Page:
They had a wide range of swimmers taking part, and between them they earned 57 gold medals, 62 silver and 65 bronze.
In the final weekend, Cambridge showed its strength in depth by winning the county relay championships.
City of Cambridge took the top four places in the girls’ 12-year-old’s section and had six of the top seven in the 13-year-old boys’ category over the championships.
Head coach James Freezer said at the time: “The county championships have been a huge success. There have been many individual performances but I am very proud of the teamwork shown in winning the county relays.”
Coaches of the month: Steve Trapmore and Rob Baker
It has been a memorable year for Steve Trapmore and Rob Baker that was heralded on the Tideway at the end of last month.
The challenge of putting together a crew to win the Boat Race is more than just short term, it is building a programme that works – and a pathway within the clubs to deliver sustained success.
For the first time in 25 years, Cambridge University delivered a rowing whitewash, beating Oxford all ends up.
Trapmore, in his final year as head coach of Cambridge University Boat Club, was instrumental in putting together a crew that earned a three-length success, with reserve boat Goldie also victorious.
Baker, the chief coach of Cambridge University Women’s Boat Club, oversaw a seven-length winning margin over Oxford, while reserve boat Blondie won by nine lengths.
After wins for the lightweight men’s and women’s boats, it set up an achievement for Cambridge that was last achieved in 1993, and the role of the chief coaches cannot be underestimated.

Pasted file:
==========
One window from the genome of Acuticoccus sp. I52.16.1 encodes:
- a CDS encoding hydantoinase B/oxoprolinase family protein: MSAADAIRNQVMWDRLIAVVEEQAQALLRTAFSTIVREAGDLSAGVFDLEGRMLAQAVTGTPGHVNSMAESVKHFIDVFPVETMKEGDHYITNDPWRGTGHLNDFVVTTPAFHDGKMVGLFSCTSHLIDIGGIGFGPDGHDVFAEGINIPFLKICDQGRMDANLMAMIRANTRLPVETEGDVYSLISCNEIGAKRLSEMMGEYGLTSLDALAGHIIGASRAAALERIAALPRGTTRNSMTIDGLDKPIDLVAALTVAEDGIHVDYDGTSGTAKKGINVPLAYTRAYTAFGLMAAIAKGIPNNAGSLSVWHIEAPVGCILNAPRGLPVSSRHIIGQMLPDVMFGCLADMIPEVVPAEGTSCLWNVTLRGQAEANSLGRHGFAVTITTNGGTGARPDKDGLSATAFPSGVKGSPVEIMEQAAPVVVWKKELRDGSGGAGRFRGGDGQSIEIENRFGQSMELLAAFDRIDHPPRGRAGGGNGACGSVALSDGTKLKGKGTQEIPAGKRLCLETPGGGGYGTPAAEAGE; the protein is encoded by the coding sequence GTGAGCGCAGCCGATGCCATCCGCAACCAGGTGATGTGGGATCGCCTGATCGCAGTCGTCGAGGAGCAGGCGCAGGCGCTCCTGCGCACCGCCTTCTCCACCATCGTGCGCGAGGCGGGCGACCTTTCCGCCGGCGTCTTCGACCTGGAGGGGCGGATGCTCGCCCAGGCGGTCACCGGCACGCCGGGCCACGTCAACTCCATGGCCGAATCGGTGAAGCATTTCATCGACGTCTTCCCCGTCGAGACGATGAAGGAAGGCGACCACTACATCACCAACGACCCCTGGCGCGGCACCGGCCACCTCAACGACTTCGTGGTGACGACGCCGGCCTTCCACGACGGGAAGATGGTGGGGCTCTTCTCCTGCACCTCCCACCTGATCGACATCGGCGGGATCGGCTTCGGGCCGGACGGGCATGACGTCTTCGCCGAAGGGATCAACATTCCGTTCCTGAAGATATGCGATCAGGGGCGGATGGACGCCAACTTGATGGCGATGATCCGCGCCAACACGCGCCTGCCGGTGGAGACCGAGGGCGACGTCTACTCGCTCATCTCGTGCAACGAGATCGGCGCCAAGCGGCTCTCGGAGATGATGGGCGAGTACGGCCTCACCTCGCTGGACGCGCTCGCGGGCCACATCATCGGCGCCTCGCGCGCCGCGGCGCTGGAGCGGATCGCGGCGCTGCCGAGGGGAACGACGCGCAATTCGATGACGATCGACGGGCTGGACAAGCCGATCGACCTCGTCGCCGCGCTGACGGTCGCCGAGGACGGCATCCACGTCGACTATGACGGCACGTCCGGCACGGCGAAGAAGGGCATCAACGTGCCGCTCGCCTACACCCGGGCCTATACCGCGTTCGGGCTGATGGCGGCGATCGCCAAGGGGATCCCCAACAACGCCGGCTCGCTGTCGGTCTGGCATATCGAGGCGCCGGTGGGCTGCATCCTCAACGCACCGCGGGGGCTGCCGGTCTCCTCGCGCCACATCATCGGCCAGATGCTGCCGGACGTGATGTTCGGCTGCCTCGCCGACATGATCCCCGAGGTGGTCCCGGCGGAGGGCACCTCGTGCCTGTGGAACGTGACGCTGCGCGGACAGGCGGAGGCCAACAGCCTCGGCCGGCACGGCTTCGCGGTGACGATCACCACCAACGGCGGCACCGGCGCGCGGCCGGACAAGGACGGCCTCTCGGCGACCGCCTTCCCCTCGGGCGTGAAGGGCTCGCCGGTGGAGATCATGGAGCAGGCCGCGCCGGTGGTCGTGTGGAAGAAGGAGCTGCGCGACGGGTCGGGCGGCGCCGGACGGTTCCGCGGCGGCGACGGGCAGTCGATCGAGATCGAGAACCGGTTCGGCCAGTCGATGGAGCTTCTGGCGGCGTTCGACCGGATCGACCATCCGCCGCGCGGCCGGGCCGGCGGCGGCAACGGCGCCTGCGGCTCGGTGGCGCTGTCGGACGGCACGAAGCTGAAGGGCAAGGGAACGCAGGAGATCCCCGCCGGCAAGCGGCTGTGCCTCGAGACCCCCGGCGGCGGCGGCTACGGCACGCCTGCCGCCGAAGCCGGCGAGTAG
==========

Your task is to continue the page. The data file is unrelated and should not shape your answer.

School of the month: Bottisham Primary
Bottisham Primary School’s youngsters have excelled with their sporting endeavours in tag rugby and girls’ football.
The tag rugby success was through the pupils’ own initiative.
It was advertised that they could go to a rugby tournament, but forgot all about it and as they were entered in so many events, it was suggested they may not be able to attend.
However, the youngsters took it upon themselves to get everything organised, setting up a team organising their own child-led training sessions during lunchtimes and organising their own strategies.
This included who would be in the team, who would be subbing and how they would ensure everyone played.
Bottisham’s tag rugby team went on to win gold medals at the Cambridge School Sports Partnership event, a great reward for their independence and teamwork.
Their teacher, Diana McGrath, said: “Even without the medals around their necks, I would still be very proud of them for the way they conducted themselves, for showing independence and teamwork and for being a joy to go out on a tournament with.”
Bottisham have also had great success with their girls’ football team.
In the last two years, they have worked really hard. Some of the team had never previously played football but wanted to show that the sport is not just for boys.
The girls’ team took part in two inter-school competitions, qualifying to play in the county finals in two consecutive years and they also took part in the Girls’ Football Week festival.
And there has been an added bonus to their success.
Diana said: “One girl now loves football so much that her parents got involved in starting up a team in the village and they want to continue playing this sport outside school.”